That's a lot of questions, so we'll take it from the beginning.
1) There's actually no limit to the amount of labels you can put on a single packet. Typically you'll be limited by the MTU along the path, as each label adds 4 bytes to the total packet size. In my own "crazy" labs, I've tried to accumulate a huge label stack just for the fun of it - when I reached six labels, I decided to stop.
2) MPLS labels are pushed to the front of the packet, so the bottom label will be the VPN label (learned via MP-BGP VPNv4 address-family), while the topmost label will be the IGP/LDP label to the egress PE router.
3) Changing the order of the label stack is not something you'd want to do. It will break things. Most switches and routers perform label operations on the topmost label only by default, so if you for some reason had the VPN label as the topmost label, traffic would be switched to a wrong destination or simply dropped if there was no entry for that label value in the LFIB.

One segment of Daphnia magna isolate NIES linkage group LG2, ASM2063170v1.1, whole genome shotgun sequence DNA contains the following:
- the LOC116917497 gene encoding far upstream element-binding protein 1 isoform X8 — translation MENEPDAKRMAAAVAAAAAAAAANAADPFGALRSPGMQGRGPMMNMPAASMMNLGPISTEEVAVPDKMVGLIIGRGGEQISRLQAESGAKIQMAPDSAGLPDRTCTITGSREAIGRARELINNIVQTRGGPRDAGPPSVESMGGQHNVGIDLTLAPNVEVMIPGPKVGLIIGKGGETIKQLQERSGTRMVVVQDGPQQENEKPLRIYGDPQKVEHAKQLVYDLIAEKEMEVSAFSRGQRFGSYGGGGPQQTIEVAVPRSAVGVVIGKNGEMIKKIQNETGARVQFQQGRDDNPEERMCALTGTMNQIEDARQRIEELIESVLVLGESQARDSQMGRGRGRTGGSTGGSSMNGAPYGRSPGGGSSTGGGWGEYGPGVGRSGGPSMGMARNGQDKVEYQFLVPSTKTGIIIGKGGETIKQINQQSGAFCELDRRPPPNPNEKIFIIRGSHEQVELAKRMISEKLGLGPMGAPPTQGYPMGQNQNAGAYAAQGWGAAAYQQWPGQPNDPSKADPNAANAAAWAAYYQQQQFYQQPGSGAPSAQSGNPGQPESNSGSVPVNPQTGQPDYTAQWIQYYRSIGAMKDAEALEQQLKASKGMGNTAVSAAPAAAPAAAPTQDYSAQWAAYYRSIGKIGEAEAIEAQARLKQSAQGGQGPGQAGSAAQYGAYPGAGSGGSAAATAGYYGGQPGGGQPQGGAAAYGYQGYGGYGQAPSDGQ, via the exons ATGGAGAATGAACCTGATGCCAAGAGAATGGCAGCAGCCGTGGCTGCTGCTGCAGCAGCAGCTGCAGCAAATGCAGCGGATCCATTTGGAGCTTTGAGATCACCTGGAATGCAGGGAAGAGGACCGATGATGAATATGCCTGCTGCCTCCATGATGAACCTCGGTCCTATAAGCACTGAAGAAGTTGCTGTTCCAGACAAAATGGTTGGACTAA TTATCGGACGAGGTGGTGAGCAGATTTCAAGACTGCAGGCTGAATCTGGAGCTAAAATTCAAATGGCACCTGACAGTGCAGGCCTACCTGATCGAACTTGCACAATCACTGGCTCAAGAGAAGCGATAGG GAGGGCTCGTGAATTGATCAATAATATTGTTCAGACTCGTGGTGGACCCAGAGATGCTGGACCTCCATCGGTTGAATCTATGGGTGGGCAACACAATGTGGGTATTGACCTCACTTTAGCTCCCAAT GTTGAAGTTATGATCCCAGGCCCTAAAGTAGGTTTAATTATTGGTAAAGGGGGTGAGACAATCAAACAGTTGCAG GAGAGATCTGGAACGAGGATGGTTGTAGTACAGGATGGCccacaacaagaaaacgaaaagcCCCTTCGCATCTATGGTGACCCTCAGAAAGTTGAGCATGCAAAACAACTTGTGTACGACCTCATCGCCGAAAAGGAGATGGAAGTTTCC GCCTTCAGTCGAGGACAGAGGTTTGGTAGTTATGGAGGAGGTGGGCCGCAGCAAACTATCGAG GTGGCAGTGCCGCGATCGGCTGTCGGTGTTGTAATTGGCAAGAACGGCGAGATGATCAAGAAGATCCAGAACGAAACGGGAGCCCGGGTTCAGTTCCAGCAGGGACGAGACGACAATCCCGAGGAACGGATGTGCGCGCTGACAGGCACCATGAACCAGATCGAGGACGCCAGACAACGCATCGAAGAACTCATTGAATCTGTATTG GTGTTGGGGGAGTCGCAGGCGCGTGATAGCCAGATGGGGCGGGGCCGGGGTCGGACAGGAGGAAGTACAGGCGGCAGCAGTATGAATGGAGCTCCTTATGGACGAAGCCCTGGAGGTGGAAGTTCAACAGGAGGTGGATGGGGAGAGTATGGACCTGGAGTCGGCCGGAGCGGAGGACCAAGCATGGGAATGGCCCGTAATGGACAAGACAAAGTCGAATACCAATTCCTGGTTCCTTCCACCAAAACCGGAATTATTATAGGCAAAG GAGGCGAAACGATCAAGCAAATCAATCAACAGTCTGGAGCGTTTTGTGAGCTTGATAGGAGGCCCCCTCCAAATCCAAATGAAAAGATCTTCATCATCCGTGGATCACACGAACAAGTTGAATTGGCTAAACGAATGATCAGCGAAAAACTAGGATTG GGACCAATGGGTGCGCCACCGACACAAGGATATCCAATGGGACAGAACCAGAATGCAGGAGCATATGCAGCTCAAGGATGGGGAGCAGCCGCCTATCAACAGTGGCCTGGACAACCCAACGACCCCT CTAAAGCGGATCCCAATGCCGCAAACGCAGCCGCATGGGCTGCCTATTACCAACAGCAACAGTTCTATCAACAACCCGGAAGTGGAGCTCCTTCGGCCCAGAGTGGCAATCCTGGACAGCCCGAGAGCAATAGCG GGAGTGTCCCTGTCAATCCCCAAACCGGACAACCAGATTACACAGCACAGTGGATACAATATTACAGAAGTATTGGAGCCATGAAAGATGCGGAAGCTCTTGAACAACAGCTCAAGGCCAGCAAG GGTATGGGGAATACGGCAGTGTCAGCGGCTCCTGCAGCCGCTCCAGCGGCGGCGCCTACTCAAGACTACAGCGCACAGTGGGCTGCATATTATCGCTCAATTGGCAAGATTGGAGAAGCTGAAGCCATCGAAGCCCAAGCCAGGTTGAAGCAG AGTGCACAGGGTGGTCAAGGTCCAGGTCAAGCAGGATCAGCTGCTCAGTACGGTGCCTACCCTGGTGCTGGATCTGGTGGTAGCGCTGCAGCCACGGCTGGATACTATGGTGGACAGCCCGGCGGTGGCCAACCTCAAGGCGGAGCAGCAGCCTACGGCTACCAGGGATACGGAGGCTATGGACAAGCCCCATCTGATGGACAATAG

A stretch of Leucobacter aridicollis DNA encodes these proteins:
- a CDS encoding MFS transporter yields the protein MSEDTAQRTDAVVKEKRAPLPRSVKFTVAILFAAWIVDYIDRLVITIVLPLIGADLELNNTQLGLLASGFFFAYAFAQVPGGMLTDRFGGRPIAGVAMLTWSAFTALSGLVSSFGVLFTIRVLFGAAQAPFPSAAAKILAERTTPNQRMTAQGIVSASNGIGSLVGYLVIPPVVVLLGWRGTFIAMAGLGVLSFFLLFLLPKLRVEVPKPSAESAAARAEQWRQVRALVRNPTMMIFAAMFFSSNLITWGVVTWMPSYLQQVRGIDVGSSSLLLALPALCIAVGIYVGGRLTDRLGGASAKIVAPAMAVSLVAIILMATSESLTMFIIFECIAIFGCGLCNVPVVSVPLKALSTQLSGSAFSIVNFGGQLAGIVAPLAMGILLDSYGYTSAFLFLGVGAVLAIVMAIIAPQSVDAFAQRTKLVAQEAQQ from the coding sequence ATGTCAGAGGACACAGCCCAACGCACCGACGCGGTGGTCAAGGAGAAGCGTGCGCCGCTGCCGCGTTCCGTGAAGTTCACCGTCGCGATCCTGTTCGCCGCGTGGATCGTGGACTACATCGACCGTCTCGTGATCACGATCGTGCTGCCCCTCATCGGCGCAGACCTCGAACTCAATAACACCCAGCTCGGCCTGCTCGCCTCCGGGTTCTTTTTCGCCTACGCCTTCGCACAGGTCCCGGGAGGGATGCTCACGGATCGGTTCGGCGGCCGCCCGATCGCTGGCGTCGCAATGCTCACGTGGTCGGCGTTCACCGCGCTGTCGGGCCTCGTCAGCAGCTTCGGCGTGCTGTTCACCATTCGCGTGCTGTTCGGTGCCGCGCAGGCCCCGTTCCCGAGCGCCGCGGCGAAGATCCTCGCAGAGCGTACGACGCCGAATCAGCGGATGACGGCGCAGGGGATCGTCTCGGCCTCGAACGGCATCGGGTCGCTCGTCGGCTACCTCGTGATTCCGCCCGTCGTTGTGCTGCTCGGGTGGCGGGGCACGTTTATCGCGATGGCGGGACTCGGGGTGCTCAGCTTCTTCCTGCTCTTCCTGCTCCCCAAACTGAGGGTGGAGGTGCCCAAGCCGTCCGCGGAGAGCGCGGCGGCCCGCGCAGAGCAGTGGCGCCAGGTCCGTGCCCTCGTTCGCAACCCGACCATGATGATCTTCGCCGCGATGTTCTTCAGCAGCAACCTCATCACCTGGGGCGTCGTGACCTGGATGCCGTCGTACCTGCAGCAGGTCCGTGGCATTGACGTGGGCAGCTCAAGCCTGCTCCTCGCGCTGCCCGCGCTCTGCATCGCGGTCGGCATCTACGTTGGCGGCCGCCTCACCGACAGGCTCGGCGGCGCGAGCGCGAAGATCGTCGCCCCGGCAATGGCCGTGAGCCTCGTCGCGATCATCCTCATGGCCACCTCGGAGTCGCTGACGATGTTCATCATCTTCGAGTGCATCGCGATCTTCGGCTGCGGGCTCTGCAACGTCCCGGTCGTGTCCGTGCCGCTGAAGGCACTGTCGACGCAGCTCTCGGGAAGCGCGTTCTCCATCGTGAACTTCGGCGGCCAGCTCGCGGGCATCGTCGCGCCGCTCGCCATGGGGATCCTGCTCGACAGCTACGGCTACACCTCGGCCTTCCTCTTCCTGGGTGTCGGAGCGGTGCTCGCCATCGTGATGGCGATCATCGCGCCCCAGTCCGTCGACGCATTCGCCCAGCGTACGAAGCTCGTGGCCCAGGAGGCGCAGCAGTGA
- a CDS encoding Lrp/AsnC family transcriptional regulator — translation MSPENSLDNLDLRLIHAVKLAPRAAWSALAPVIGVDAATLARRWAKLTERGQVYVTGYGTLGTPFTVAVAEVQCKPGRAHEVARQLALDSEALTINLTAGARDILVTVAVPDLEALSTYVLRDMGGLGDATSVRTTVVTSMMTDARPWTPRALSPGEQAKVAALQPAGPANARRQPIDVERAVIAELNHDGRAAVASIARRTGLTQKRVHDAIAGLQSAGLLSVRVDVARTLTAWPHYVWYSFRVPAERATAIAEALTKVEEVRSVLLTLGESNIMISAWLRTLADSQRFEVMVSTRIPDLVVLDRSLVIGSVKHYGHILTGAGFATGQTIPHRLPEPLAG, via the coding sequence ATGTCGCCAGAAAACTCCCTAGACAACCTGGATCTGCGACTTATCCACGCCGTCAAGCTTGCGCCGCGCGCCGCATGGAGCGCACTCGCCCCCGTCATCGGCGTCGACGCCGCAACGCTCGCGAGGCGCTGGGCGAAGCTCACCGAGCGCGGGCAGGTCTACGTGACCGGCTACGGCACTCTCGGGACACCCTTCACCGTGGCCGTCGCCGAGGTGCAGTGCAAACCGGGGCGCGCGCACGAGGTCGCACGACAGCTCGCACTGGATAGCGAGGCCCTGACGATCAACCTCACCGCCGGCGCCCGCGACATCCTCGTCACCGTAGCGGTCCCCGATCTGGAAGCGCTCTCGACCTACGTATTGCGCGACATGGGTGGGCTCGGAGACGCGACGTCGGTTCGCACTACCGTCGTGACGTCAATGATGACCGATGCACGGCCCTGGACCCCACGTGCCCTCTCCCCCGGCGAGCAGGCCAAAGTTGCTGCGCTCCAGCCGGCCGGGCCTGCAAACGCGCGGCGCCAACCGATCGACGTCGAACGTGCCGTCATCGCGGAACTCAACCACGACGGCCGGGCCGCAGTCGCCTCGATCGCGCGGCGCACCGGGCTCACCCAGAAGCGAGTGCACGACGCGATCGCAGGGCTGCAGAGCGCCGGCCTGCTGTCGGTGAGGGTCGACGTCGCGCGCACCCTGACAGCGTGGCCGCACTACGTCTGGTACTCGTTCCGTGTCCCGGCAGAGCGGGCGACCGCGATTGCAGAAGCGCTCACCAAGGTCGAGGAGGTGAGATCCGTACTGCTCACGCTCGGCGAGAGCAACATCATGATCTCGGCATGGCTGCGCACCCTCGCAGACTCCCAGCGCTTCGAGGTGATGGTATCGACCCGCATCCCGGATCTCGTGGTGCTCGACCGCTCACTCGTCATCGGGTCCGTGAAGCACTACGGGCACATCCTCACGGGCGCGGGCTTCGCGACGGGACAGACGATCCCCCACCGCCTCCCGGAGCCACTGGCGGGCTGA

4) The source and destination addresses of the LDP session will be whatever the LDP router-id is configured to be. LDP performs neighbor discovery and thereby learns the router-id of its connected neighbors. LDP will use this address as the destination address when setting up the LDP session to that neighbor. Typically you use a loopback address for this purpose, and even more often you want to specify which interface to use to make sure it doesn't change all of a sudden.
Scenario 1: The order of the labels is swapped, if you have written the labels in the order they are added to the packet. Consider this simple example:
3003 is the VPN label and 2001 is LDP label. 3003 will have the bottom-of-stack bit set to indicate it is the last label.
Scenario 2: Same as scenario 1.
Scenario 3: Here I'm assuming that you are running a L2VPN or L3VPN service. If you are running strictly MPLS-TE without any LDP involved, the label order from top-to-bottom will be just as you've written: First TE label, then VPN label - identical to scenario 1 and 2. For the LDP label part, I'm not sure in which cases you'd actually have a LDP label when forwarding traffic down a TE tunnel. The small lab I've setup for this doesn't add a LDP label, even if I enable MPLS on the TE-tunnel itself.
Scenario 3 would require additional lab to completely determine if LDP will be added at all. I need some time to setup scenario 4 and 5 to verify if the label order is correct. As it's getting late here, I'll continue setting up the lab over the next days.